How to Finance an Auto Purchase
Posted by Sanjaykale on August 31st, 2016
When you walk into a dealership, you won’t be there long before a salesperson asks how you intend to pay for your new car.
When the dealer starts in, just explain that you intend to pay in cash. Saying you’ll be paying in cash doesn’t mean you’re going to open up a briefcase with bricks of money inside, it just means that you’re not interested in dealer or manufacturer financing.
In some cases (if you have perfect credit, if the car is about to be replaced by a newer model) dealer-sponsored financing might be a good deal, but most of the time it isn’t. You can usually find better deals on car loans at credit unions and banks.
Telling the dealer that you’re not interested in their financing takes away an opportunity for the dealer to pad the deal with extra profit. Dealers make money on up charging you, so they have ways of slipping various extra fees and charges into your financing arrangement. Forgoing dealer financing also allows you to focus on the features and purchase price of the car you want — a far more important and useful task than focusing on the monthly payment figure.
After declining financing, your next task is negotiating the purchase price of the car. Some survival tips:
Resist the temptation to lease. Leasing is basically an extended car rental. When you lease a car, you must return it at the end of the lease or buy it from the dealer at a predetermined price — usually higher than what you’d pay for a similar used car. When you take a auto loan to buy a car, you pay down the loan and then the car is yours, free and clear. The only payments you’ll have to make after that are for gas, repairs and insurance.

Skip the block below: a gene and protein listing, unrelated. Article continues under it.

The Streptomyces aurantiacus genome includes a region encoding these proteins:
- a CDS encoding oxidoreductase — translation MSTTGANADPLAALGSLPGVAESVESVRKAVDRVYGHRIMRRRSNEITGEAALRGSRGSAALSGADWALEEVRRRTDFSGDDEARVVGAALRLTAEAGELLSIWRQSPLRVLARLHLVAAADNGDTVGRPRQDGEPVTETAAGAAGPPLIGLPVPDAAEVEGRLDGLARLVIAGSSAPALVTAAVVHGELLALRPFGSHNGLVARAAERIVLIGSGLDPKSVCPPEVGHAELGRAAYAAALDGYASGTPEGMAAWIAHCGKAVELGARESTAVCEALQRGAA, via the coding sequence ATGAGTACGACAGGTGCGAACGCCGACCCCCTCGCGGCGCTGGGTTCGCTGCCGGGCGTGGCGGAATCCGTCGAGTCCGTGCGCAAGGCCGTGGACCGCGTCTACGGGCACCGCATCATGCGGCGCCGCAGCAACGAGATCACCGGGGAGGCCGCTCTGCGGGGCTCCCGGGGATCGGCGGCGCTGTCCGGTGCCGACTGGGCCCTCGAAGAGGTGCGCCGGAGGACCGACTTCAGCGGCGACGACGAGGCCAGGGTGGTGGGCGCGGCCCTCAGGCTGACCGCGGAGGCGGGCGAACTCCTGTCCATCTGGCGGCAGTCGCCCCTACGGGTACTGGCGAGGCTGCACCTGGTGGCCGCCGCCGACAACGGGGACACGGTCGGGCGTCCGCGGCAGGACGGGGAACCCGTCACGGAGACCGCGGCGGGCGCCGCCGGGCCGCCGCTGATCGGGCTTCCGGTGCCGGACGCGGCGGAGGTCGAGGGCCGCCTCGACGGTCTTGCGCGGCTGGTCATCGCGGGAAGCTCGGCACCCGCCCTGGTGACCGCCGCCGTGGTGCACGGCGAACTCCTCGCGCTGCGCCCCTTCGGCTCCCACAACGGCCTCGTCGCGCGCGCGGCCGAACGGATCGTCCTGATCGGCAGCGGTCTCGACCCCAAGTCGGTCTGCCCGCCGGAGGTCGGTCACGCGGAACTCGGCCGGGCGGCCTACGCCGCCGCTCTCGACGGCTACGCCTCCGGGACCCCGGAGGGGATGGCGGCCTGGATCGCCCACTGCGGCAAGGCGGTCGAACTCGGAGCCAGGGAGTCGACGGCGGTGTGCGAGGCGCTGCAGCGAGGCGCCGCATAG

Lots of people lease. Smart, respectable people lease. It’s not a terrible thing to do, but it’s not the best way to keep a car, because you’re always making payments. Lease a car for three years and, when the term expires, you need to look for a new lease or shell out thousands to purchase the car you’ve been driving.
Consider factory certified pre-owned cars. “Certified pre-owned” is another term for for “used.” But these cars do come with extra assurances about the car’s condition. Going pre-owned can be a really smart move, because most cars lose 18% of their value in their first year. A certified pre-owned car is one that has been inspected and fixed before it goes on the market, and comes with a manufacturer-backed warranty, like new cars do.
Size up your future car loan. Once you decide you want a new car, the first thing you should do is figure out how much car you can afford. Calculate this amount before you go shopping; don’t let a car dealer influence your decision.
Figure out how big a loan you should get. A good rule of thumb: Your monthly car payment should be no more than 20% of your disposable income. That means that after you’ve paid all your debts and living expenses, take one-fifth of what’s left. That’s your maximum monthly auto expense. Ideally, this number should cover not only your car payment, but also your insurance and fuel costs.
Decide how long you’ll give yourself to repay your car loan. A monthly payment is, essentially, the amount of your loan, plus interest, divided over the number of months you have to pay back the loan. The more months you have to pay it back, the lower the monthly payment will be. But stretching out a car loan too long—or any loan, for that matter—will ultimately cost you a truckload more in interest payments.
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About the AuthorSanjaykale
Joined: June 23rd, 2016
Articles Posted: 22
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